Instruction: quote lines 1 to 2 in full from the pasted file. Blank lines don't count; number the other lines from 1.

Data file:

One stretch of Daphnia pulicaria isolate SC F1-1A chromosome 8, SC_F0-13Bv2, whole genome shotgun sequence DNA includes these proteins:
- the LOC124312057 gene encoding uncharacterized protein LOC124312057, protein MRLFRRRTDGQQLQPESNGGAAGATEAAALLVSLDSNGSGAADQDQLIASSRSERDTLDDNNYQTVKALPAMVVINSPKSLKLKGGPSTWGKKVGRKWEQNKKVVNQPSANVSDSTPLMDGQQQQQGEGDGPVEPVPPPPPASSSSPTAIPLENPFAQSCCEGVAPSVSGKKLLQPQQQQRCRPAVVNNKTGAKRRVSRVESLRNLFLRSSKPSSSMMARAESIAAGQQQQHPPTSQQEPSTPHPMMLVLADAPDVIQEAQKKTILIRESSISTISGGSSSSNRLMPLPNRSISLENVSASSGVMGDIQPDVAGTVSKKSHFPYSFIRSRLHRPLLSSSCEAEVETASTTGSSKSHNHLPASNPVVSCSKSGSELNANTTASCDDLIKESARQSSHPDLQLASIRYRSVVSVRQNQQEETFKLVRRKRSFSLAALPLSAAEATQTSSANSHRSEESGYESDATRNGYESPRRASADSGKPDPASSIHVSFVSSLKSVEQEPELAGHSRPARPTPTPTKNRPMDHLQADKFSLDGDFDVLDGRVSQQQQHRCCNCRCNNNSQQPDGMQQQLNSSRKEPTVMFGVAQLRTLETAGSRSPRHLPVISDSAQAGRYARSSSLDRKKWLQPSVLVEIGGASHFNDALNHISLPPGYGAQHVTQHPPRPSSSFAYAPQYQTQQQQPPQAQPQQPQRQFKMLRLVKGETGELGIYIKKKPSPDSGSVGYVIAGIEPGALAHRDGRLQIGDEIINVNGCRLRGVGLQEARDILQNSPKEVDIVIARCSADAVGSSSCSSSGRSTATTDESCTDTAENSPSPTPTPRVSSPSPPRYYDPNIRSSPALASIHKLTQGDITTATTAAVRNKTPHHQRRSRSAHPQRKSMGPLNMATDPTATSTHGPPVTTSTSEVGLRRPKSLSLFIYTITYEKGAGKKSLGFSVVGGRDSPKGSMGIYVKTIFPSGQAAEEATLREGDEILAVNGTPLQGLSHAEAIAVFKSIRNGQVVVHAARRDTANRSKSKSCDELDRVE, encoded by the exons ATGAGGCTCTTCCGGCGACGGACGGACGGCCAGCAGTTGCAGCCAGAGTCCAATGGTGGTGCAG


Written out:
One stretch of Daphnia pulicaria isolate SC F1-1A chromosome 8, SC_F0-13Bv2, whole genome shotgun sequence DNA includes these proteins:
- the LOC124312057 gene encoding uncharacterized protein LOC124312057, protein MRLFRRRTDGQQLQPESNGGAAGATEAAALLVSLDSNGSGAADQDQLIASSRSERDTLDDNNYQTVKALPAMVVINSPKSLKLKGGPSTWGKKVGRKWEQNKKVVNQPSANVSDSTPLMDGQQQQQGEGDGPVEPVPPPPPASSSSPTAIPLENPFAQSCCEGVAPSVSGKKLLQPQQQQRCRPAVVNNKTGAKRRVSRVESLRNLFLRSSKPSSSMMARAESIAAGQQQQHPPTSQQEPSTPHPMMLVLADAPDVIQEAQKKTILIRESSISTISGGSSSSNRLMPLPNRSISLENVSASSGVMGDIQPDVAGTVSKKSHFPYSFIRSRLHRPLLSSSCEAEVETASTTGSSKSHNHLPASNPVVSCSKSGSELNANTTASCDDLIKESARQSSHPDLQLASIRYRSVVSVRQNQQEETFKLVRRKRSFSLAALPLSAAEATQTSSANSHRSEESGYESDATRNGYESPRRASADSGKPDPASSIHVSFVSSLKSVEQEPELAGHSRPARPTPTPTKNRPMDHLQADKFSLDGDFDVLDGRVSQQQQHRCCNCRCNNNSQQPDGMQQQLNSSRKEPTVMFGVAQLRTLETAGSRSPRHLPVISDSAQAGRYARSSSLDRKKWLQPSVLVEIGGASHFNDALNHISLPPGYGAQHVTQHPPRPSSSFAYAPQYQTQQQQPPQAQPQQPQRQFKMLRLVKGETGELGIYIKKKPSPDSGSVGYVIAGIEPGALAHRDGRLQIGDEIINVNGCRLRGVGLQEARDILQNSPKEVDIVIARCSADAVGSSSCSSSGRSTATTDESCTDTAENSPSPTPTPRVSSPSPPRYYDPNIRSSPALASIHKLTQGDITTATTAAVRNKTPHHQRRSRSAHPQRKSMGPLNMATDPTATSTHGPPVTTSTSEVGLRRPKSLSLFIYTITYEKGAGKKSLGFSVVGGRDSPKGSMGIYVKTIFPSGQAAEEATLREGDEILAVNGTPLQGLSHAEAIAVFKSIRNGQVVVHAARRDTANRSKSKSCDELDRVE, encoded by the exons ATGAGGCTCTTCCGGCGACGGACGGACGGCCAGCAGTTGCAGCCAGAGTCCAATGGTGGTGCAG